Monsanto Buys Delta and Pine
by Redaktion (comments: 0)
A nightmare is getting true. Monsanto, the king of gentechnology buys two seed companies in the USA. By this way the concern has more possibilities in directing the development in direction gmo.
A long-standing legal dispute from a failed merger eight years ago is coming to an end – Monsanto Co. will pay $ 1.5 billion to purchase Delta and Pine Land Co.. Monsanto chairman Hugh Grant states that this is a business deal first, with the remove of the legal issue as a bonus. He is looking to bring value-added traits and high-quality seed to cotton growers. The acquisition will allow more investment in breeding, giving cotton farmers planting for Delta and Pine Land seed varieties more choices. Tom Jagodinski, president of Delta and Pineland, sees the deal as a chance for a complete platform of innovative seed technologies to their global farmer customer base for the coming years. The deal has been approved by both companies, but Delta and Pine Land shareholders still have to agree. Also, antitrust clearance has to be passed.
Monsanto is one of the world’s largest agricultural products companies, making Roundup, the world’s best-selling herbicide. Delta and Pine Land is a leading cottonseed company, operating the largest and longest running private cottonseed breeding program in the world. This merger makes Monsanto the biggest player in cotton seeds – Delta and Pine Land controls about half of the US cotton seed market.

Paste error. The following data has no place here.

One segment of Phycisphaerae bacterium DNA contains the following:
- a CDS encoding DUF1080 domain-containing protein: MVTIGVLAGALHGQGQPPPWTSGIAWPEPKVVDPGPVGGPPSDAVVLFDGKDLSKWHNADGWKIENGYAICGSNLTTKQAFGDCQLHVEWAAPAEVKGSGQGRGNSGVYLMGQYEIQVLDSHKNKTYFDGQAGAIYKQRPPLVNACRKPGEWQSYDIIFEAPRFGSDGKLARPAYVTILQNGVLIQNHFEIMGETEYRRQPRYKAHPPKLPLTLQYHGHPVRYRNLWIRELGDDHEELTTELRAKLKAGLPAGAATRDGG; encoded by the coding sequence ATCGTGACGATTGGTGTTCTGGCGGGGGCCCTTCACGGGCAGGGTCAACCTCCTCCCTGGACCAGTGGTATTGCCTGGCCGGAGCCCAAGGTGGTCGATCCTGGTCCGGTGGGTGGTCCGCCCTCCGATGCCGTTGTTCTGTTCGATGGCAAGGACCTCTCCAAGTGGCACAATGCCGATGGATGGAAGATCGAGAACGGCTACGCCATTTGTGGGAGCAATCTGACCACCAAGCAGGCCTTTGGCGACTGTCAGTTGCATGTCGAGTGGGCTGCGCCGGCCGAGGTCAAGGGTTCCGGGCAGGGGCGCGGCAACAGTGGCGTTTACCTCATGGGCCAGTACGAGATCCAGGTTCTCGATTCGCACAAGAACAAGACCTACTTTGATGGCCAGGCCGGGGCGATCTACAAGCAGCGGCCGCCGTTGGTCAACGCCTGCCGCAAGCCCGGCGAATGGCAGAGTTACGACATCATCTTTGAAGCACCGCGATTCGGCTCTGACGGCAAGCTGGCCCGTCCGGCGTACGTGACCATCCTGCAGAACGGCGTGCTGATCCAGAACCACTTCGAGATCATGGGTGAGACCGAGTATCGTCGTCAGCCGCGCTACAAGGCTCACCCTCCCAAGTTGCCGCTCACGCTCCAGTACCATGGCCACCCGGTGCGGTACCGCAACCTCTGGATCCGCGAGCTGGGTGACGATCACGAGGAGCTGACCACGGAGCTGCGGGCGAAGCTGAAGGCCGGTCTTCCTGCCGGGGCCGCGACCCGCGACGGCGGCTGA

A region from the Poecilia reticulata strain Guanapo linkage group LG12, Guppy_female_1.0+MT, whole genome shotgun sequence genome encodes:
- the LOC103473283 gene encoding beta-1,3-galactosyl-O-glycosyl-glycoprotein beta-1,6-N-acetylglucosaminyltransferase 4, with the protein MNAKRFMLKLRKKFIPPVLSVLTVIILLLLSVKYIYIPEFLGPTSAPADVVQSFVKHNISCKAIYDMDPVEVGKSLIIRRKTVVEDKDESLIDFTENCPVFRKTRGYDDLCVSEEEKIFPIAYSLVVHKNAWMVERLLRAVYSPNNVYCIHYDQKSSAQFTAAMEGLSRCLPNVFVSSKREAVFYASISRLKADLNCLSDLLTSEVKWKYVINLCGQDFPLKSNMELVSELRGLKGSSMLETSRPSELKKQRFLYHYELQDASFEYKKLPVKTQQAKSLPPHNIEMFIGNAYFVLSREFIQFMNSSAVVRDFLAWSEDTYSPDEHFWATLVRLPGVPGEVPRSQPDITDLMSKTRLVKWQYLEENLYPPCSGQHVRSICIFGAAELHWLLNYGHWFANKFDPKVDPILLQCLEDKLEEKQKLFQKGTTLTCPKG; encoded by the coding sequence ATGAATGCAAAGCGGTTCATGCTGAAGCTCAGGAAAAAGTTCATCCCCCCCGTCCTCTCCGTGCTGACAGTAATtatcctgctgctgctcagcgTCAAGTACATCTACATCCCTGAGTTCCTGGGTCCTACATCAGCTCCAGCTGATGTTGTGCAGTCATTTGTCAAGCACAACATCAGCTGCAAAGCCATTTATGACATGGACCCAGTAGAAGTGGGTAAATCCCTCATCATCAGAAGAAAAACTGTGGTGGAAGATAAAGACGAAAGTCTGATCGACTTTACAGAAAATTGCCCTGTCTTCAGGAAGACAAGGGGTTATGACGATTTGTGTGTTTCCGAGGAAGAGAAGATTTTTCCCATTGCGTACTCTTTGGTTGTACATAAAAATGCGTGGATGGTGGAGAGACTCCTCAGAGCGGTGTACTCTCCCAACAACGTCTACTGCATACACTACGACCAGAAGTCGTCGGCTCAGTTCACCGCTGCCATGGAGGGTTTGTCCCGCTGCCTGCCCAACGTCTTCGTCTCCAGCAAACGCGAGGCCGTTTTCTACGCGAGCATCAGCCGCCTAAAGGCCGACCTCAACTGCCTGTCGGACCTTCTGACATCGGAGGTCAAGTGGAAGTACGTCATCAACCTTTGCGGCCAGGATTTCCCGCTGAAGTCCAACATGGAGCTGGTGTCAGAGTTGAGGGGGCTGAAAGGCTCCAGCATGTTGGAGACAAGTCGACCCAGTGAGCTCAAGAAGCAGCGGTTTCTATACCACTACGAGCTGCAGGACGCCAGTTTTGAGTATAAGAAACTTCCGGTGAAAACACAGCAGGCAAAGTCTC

Bank of America Equity Research analyst Kevin McCarthy states that this deal is helpful for Monsanto to avoid litigation risks, but the costs considering the premium paid over the stock price is high. Shareholders of Delta and Pine Land will receive $ 42 per share in cash which equals to a premium of 16 percent over the last stock’s closing price of $ 36.24.
The first plans to buy the company were in 1998. But Monsanto backed out, initiating a legal dispute. The back-out was due to the Justice Department’s unwillingness to approve the transaction on commercially reasonable terms. Delta and Pine claimed Monsanto did not make a reasonable effort to get antitrust clearance. The case will be dismissed once the merger is complete.
Monsanto informed the Justice Department it will divest the US assets of its Stoneville cottonseed business, if necessary for the approval for the purchase. According to McCarthy, the Justice Department will look closely because if the company is not forced to divest Stoneville, it will control more than three-fifths of the nation's cottonseed business.
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